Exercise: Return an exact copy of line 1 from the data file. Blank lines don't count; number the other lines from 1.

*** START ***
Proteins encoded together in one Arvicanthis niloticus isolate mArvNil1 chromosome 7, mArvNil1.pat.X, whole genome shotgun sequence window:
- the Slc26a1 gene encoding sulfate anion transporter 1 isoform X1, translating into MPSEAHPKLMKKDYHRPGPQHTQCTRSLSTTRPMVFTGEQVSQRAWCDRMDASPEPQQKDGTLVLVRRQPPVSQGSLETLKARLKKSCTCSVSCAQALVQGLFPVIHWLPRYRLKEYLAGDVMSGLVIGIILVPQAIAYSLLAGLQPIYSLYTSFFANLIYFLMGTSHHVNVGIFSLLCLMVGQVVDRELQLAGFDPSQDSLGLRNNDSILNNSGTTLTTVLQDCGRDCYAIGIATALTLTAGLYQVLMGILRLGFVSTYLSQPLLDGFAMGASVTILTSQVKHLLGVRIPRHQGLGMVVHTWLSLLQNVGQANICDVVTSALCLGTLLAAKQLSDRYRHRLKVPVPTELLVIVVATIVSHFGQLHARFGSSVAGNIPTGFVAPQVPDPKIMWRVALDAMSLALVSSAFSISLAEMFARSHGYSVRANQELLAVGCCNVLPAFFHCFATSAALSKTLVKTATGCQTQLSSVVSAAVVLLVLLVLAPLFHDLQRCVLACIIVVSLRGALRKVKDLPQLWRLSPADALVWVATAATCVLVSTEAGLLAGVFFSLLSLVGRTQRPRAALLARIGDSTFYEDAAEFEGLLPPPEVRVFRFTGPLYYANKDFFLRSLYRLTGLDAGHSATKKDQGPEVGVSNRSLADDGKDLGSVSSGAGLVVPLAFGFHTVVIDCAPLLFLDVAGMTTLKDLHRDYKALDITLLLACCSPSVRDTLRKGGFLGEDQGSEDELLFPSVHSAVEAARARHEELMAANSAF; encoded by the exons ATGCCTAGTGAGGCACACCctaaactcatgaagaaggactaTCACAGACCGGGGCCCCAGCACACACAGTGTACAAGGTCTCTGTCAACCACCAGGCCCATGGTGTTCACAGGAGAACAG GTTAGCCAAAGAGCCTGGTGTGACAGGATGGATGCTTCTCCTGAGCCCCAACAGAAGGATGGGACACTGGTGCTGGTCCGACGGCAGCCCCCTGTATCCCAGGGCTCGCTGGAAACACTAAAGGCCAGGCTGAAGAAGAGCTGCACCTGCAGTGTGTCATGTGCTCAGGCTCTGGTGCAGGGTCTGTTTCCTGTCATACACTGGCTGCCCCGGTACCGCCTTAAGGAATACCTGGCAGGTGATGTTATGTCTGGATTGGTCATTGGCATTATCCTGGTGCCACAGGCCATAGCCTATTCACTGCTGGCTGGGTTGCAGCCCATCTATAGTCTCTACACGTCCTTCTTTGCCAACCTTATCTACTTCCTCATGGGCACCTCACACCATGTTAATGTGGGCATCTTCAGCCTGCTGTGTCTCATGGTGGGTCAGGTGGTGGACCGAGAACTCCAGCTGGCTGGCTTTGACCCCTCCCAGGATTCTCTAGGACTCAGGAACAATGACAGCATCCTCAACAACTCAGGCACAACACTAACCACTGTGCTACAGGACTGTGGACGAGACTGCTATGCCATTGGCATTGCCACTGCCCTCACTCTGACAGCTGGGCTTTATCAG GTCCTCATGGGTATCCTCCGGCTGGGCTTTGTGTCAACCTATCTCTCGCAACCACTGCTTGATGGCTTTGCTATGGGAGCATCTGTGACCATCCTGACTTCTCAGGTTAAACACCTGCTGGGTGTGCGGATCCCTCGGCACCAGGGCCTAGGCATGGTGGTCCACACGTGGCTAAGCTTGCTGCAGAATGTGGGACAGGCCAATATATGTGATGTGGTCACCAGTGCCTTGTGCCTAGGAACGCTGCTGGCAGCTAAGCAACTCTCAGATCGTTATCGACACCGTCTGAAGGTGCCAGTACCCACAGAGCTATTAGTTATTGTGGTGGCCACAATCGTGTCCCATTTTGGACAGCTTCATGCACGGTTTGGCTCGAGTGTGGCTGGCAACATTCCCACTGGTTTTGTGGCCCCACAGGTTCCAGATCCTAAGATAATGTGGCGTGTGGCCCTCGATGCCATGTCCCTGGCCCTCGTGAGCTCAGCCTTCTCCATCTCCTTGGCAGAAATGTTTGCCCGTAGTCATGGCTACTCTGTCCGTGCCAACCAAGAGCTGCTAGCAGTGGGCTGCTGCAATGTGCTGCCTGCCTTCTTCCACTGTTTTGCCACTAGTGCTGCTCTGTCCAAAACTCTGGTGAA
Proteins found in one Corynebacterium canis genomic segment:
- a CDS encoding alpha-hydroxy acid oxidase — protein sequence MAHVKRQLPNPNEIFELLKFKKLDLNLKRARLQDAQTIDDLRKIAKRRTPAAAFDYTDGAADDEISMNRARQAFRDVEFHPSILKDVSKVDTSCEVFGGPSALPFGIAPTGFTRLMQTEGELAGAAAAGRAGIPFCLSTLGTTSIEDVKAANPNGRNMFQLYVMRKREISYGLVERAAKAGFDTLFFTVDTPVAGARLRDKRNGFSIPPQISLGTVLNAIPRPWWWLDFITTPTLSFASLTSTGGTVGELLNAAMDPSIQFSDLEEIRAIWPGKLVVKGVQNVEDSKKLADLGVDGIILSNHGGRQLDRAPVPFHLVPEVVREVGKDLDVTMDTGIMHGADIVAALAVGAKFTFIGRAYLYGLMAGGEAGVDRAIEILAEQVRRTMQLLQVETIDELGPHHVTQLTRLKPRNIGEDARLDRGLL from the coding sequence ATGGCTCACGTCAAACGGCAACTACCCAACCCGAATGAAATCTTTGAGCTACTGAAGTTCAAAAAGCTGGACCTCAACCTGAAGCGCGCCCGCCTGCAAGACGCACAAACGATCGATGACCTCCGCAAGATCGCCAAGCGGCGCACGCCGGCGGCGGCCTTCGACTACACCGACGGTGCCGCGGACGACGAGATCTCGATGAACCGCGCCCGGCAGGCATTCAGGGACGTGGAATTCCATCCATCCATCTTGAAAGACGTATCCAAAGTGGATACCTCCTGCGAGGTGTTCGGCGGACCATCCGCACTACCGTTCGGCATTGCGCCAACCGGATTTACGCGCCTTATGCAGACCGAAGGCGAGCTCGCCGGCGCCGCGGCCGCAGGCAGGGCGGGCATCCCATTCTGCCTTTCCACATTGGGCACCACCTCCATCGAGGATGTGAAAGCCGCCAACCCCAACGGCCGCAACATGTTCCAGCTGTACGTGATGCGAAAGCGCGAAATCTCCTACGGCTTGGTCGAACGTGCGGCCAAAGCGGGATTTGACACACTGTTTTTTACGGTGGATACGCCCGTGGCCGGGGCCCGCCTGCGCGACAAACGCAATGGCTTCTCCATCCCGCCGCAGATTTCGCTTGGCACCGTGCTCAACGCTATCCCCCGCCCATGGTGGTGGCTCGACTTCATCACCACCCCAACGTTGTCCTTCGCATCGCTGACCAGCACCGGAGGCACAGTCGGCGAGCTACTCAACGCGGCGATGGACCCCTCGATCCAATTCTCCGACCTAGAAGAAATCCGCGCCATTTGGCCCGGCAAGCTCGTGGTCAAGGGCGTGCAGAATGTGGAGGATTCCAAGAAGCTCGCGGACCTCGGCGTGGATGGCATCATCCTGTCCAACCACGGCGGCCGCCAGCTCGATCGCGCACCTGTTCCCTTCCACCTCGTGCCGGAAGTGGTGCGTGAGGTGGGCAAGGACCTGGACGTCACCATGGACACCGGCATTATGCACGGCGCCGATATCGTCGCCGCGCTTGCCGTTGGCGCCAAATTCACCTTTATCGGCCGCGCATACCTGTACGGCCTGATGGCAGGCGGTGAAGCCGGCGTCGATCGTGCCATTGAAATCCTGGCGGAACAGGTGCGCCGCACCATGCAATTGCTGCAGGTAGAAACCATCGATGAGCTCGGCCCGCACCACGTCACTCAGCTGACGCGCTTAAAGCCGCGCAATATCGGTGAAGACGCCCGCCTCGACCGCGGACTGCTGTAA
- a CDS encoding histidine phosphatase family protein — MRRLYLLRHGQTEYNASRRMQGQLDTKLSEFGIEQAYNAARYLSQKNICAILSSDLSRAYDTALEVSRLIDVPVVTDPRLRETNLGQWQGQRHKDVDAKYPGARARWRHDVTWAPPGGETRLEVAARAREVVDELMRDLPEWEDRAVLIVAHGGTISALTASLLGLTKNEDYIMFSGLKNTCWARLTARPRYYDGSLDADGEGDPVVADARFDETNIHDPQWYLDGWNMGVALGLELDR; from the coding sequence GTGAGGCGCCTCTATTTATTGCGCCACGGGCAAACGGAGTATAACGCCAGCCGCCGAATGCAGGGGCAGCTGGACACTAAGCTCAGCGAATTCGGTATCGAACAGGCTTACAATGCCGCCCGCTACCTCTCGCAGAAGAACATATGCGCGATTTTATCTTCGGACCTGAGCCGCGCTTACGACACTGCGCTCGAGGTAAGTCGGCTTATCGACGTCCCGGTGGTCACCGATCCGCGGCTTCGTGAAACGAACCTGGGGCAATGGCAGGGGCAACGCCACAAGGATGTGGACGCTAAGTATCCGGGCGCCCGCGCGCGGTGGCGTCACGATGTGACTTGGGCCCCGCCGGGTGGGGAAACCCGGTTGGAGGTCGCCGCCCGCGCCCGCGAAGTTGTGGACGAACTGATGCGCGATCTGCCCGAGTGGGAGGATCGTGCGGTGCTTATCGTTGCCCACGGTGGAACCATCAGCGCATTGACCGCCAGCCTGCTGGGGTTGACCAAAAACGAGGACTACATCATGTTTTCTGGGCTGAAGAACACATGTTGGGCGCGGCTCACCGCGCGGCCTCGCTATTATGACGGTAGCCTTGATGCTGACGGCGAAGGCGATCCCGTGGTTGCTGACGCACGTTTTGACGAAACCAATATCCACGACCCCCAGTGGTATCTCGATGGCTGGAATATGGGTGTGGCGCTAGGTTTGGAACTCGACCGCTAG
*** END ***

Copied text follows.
Proteins encoded together in one Arvicanthis niloticus isolate mArvNil1 chromosome 7, mArvNil1.pat.X, whole genome shotgun sequence window: